Rock Walls/ Fences of the Bluegrass

donna

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These rock walls or fences were made of ancient limestone and are the hallmark of Kentucky's Bluegrass region. The earliest settlers to Kentucky built dry laid fences in the 18th century . They were built around farms, cemeteries and mills. They were built by Irish and Scottish immigrants who were stonemasons who were owners of farms, laborers hired for laying the stones and even indentured servants. As time went on these stonemasons taught black slaves how to lay these walls. So by the 19th century they were also called slave walls.

By the 19th century these walls were all over Central Kentucky. All stones are laid free handed with no mortar. It is a craft only now done by a few. Some say the best and most stone walls are in Kentucky.

A book on the fences is "Rock Fences of the Bluegrass" by Carolyn Murray Wooley. It is a must book to have for stone wall lovers. It has all the history and many photos of the walls.
 

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#2
Up in Missouri we have a lot of Limestone too, but I have only seen a few fences made of it, They used it for everything else though. Gravel, and just about everything else they can think of to do with it. A lot of old houses here were built on limestone pillars. Our old house built before 1850 sat on these pillars. My dad hated them, but they also preserve fossils well. I have seen a few of these wall or fences when I drive through Ky. We also had a lot of coal, like Ky.
 

Anna Elizabeth Henry

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#3
These rock walls or fences were made of ancient limestone and are the hallmark of Kentucky's Bluegrass region. The earliest settlers to Kentucky built dry laid fences in the 18th century . They were built around farms, cemeteries and mills. They were built by Irish and Scottish immigrants who were stonemasons who were owners of farms, laborers hired for laying the stones and even indentured servants. As time went on these stonemasons taught black slaves how to lay these walls. So by the 19th century they were also called slave walls.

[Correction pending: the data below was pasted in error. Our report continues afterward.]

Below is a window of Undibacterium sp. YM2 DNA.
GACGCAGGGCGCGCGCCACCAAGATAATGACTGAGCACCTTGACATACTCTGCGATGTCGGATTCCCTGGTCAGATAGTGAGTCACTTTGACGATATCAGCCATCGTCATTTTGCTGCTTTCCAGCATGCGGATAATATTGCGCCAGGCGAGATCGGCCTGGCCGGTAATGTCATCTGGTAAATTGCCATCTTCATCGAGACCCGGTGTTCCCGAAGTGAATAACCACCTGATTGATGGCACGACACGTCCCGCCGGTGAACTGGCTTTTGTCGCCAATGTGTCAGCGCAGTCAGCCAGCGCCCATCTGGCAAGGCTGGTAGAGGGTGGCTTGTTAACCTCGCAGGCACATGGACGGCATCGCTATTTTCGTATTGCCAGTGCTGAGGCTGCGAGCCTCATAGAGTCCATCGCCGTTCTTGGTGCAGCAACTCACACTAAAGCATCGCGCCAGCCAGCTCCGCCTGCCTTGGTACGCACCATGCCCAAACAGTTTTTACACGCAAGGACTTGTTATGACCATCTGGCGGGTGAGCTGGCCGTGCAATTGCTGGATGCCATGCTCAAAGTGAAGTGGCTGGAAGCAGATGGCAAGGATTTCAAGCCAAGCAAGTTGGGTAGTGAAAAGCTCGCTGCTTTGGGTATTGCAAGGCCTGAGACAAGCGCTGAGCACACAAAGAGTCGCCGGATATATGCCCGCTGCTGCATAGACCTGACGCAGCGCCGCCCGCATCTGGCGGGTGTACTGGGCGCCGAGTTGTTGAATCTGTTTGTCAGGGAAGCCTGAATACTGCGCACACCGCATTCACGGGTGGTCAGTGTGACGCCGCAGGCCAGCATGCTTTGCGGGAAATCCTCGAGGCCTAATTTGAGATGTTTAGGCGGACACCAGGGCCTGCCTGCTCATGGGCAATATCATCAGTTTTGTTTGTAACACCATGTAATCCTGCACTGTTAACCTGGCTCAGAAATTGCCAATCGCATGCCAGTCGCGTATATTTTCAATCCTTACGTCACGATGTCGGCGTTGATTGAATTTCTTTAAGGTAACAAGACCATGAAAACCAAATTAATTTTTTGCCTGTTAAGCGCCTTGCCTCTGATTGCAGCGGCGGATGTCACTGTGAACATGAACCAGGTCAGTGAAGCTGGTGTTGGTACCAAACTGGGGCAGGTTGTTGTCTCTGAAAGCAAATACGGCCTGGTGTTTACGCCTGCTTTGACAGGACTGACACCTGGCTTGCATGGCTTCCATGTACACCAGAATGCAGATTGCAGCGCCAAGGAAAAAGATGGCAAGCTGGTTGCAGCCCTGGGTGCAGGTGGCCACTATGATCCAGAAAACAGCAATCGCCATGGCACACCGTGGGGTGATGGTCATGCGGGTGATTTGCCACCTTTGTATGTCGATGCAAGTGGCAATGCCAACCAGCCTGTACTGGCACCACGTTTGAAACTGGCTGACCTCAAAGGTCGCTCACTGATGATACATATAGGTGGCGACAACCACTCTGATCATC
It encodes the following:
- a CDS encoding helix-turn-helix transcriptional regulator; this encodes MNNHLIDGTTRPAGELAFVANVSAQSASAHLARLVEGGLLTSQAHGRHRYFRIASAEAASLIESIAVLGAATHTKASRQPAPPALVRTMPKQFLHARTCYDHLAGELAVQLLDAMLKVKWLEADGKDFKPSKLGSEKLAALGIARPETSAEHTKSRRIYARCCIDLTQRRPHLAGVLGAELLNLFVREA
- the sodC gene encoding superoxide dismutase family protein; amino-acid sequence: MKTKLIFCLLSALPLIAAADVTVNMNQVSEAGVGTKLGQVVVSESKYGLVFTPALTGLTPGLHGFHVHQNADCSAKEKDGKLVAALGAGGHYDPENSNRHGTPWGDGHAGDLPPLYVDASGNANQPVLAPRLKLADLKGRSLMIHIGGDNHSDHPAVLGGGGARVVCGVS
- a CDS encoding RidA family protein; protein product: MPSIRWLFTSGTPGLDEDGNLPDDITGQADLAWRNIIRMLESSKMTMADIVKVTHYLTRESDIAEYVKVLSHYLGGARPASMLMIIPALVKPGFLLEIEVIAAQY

By the 19th century these walls were all over Central Kentucky. All stones are laid free handed with no mortar. It is a craft only now done by a few. Some say the best and most stone walls are in Kentucky.

A book on the fences is "Rock Fences of the Bluegrass" by Carolyn Murray Wooley. It is a must book to have for stone wall lovers. It has all the history and many photos of the walls.
Very interesting. It dawned on me when I began reading your post that I've seen photographs of similar dry laid fences in Scotland and Ireland and never made the correlation between the ones found in Kentucky. They are beautiful works of masonry.
 

donna

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TnFed

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Donna, due to some recent post, my interest in the civil war in Kentucky has been revived. It was a horrible time. Nothing glorious about it except the bravery of the men involved on both sides. It can be called a war between the states when you got some guy from Mississippi trading shots with a lad from Maine. But it was particularly brutal when folks from the same village kill each other. Thanks for your post.
 
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#9
What you all may fail to realize is that the original slaves building those fences were Irish and Scot. Indentured servant is a fancy highbrow title for a slave. In fact a Negro slave was worth 10 Irish slaves.
 

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